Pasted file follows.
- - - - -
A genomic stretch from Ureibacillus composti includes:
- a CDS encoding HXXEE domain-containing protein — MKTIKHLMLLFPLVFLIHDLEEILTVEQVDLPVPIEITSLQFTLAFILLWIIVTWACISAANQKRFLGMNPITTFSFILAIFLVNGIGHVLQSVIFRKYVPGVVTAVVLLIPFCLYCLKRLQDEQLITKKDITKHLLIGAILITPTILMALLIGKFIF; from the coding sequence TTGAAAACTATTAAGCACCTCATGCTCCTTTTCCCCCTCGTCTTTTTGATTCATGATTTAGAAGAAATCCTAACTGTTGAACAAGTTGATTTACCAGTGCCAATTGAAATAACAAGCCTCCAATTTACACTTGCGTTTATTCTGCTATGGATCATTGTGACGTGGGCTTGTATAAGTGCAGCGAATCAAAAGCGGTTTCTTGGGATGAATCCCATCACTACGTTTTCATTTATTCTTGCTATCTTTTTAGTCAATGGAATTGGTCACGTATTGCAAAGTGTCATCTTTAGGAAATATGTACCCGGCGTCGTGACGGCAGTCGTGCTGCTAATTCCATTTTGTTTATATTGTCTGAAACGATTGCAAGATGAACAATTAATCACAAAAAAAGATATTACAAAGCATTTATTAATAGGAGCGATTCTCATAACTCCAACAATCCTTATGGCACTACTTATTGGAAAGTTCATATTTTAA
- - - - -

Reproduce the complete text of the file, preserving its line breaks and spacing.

A genomic stretch from Ureibacillus composti includes:
- a CDS encoding HXXEE domain-containing protein — MKTIKHLMLLFPLVFLIHDLEEILTVEQVDLPVPIEITSLQFTLAFILLWIIVTWACISAANQKRFLGMNPITTFSFILAIFLVNGIGHVLQSVIFRKYVPGVVTAVVLLIPFCLYCLKRLQDEQLITKKDITKHLLIGAILITPTILMALLIGKFIF; from the coding sequence TTGAAAACTATTAAGCACCTCATGCTCCTTTTCCCCCTCGTCTTTTTGATTCATGATTTAGAAGAAATCCTAACTGTTGAACAAGTTGATTTACCAGTGCCAATTGAAATAACAAGCCTCCAATTTACACTTGCGTTTATTCTGCTATGGATCATTGTGACGTGGGCTTGTATAAGTGCAGCGAATCAAAAGCGGTTTCTTGGGATGAATCCCATCACTACGTTTTCATTTATTCTTGCTATCTTTTTAGTCAATGGAATTGGTCACGTATTGCAAAGTGTCATCTTTAGGAAATATGTACCCGGCGTCGTGACGGCAGTCGTGCTGCTAATTCCATTTTGTTTATATTGTCTGAAACGATTGCAAGATGAACAATTAATCACAAAAAAAGATATTACAAAGCATTTATTAATAGGAGCGATTCTCATAACTCCAACAATCCTTATGGCACTACTTATTGGAAAGTTCATATTTTAA